Galaxy S 4 - Powered by a Better Snapdragon 600 (APQ8064AB)?

At a high level, Samsung's Galaxy S 4 integrates Qualcomm's Snapdragon 600 SoC. From what Qualcomm told us about Snapdragon 600, we're dealing with four Krait 300 cores and an Adreno 320 GPU. The Krait 300 cores themselves are supposed to improve performance per clock over the original Krait CPU (Krait 200) through a handful of low level microarchitectural tweaks that we've gone through here. The Krait 300 design also allegedly improves the ability to run at higher frequencies without resorting to higher voltages. This isn't the first time we've talked about Snapdragon 600, but since then a few things have come to light.

Snapdragon 600 from HTC One - Chipworks

For starters, Chipworks got their hands on a Snapdragon 600 SoC (from an HTC One) and delayered the SoC. In its investigation, Chipworks discovered that Snapdragon 600 had the exact same die area as the previous generation Snapdragon S4 Pro (APQ8064). Also, although you'd expect APQ8064T markings on the chip itself, the part carried the same APQ8064 label as previous S4 Pro designs. 

Avenger 2 Markings on Snapdragon 600 die from HTC One - Chipworks

Chipworks did note however that there were some subtle differences between a standard APQ8064 and the Snapdragon 600 SoC from the HTC One. The Snapdragon 600 from the One is labeled with an Avenger2 codename rather than Avenger, the latter was apparently present on prior APQ8064 designs. Chipworks also noticed differences in the topmost metal layer, although it's not clear whether or not they stopped there or found no differences in lower layers.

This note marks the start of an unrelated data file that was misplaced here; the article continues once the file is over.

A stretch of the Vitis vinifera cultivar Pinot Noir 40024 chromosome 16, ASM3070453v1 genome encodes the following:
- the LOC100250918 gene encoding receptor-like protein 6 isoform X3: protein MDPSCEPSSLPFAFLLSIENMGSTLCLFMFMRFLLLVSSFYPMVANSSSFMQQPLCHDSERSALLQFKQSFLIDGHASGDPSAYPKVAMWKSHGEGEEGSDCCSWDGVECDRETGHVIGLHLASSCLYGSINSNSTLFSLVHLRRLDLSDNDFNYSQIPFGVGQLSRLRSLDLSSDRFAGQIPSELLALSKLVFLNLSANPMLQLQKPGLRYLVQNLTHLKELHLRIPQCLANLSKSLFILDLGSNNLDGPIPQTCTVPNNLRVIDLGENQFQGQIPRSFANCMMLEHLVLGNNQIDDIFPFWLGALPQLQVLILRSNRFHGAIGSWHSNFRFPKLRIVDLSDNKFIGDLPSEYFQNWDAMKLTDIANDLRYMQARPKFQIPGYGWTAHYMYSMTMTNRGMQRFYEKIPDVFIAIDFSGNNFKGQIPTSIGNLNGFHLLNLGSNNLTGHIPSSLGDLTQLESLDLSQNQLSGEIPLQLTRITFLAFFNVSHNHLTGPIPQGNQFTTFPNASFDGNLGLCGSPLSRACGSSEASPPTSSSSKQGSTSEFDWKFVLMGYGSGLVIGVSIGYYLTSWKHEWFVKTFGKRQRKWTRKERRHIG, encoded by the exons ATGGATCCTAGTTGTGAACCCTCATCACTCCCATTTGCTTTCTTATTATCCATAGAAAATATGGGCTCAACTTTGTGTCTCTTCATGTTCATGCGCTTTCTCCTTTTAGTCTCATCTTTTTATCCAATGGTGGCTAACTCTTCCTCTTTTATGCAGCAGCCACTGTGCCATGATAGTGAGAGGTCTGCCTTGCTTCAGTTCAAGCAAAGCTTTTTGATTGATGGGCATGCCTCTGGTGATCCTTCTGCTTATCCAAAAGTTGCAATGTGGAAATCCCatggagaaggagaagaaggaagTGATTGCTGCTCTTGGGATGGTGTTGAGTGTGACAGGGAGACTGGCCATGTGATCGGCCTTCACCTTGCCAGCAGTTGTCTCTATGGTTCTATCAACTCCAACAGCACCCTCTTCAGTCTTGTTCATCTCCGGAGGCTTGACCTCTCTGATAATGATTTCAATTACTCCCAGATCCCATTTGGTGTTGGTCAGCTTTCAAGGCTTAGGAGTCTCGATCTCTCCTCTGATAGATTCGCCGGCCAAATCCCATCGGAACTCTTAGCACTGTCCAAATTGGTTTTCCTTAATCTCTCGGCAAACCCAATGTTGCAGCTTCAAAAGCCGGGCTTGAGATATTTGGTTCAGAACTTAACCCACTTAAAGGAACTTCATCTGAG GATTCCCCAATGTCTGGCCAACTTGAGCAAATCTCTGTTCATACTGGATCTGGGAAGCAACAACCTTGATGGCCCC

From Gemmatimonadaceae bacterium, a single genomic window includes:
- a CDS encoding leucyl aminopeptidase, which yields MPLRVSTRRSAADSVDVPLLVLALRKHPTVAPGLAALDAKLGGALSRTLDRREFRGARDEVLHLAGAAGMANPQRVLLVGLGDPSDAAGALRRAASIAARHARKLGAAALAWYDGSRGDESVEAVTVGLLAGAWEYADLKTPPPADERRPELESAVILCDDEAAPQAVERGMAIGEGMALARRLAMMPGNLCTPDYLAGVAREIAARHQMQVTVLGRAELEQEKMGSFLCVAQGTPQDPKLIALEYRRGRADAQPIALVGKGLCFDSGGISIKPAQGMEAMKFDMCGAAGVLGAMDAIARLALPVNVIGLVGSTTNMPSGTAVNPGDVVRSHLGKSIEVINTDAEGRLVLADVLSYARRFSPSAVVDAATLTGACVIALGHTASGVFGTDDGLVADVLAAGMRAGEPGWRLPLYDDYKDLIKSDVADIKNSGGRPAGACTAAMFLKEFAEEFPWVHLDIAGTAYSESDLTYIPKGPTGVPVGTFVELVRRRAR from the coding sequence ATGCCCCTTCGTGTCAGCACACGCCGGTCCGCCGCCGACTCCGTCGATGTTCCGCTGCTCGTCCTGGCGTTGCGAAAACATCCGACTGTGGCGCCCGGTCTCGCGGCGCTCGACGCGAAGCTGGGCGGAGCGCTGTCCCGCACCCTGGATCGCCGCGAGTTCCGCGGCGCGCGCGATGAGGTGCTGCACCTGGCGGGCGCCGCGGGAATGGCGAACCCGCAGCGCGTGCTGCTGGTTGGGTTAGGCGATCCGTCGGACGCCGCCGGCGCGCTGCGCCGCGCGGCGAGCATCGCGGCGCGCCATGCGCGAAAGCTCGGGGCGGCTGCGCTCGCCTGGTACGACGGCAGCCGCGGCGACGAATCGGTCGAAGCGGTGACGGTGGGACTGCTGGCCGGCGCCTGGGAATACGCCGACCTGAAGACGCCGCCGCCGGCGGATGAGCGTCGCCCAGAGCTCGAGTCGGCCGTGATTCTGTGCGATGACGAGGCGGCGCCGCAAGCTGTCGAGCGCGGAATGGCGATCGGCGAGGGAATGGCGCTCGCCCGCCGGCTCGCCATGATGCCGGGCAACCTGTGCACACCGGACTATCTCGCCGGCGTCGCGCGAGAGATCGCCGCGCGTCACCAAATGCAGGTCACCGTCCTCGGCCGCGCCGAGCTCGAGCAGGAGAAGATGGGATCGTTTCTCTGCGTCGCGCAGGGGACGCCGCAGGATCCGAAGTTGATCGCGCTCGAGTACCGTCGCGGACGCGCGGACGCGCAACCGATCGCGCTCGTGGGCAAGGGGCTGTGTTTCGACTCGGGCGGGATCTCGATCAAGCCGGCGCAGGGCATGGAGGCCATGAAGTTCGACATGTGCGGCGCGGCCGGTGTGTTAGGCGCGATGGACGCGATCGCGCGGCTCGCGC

All of this points to a much more subtle set of physical differences between APQ8064 and the earliest Snapdragon 600s. Metal layer changes are often used to fix bugs in silicon without requiring a complete respin which can be costly and create additional delays. It's entirely possible that Krait 300 was actually just a bug fixed Krait 200, which would explain the identical die size and slight differences elsewhere.

That brings us to the Galaxy S 4. It's immediately apparent that something is different here because Samsung is shipping the Snapdragon 600 at a higher frequency than any other OEM. The Krait 300 cores in SGS4 can run at up to 1.9GHz vs. 1.7GHz for everyone else. Curiously enough, 1.9GHz is the max frequency that Qualcomm mentioned when it first announced Snapdragon 600.

Samsung is obviously a very large customer, so at first glance we assumed it could simply demand a better bin of Snapdragon 600 than its lower volume competitors. Looking a bit deeper however, we see that the Galaxy S 4 uses something different entirely.

APQ8064 from a Snapdragon 600 based HTC One - Chipworks

Digging through the Galaxy S 4 kernel source we see references to an APQ8064AB part. As a recap, APQ8064 was the first quad-core Krait 200 SoC with no integrated modem, more commonly referred to as Snapdragon S4 Pro. APQ8064T was supposed to be its higher clocked/Krait 300 based successor that ended up with the marketing name Snapdragon 600. APQ8064AB however is, at this point, unique to the Galaxy S 4 but still carries the Snapdragon 600 marketing name.

If we had to guess, we might be looking at an actual respin of the APQ8064 silicon in APQ8064AB. Assuming Qualcomm isn't playing any funny games here, APQ8064AB may simply be a respin capable of hitting higher frequencies. We'll have to keep a close eye on this going forward, but it's clear to me that the Galaxy S 4 is shipping with something different than everyone else who has a Snapdragon 600 at this point.

Battery Life & Charging CPU Performance


View All Comments

  • heleymartin88 - Monday, April 29, 2013 - link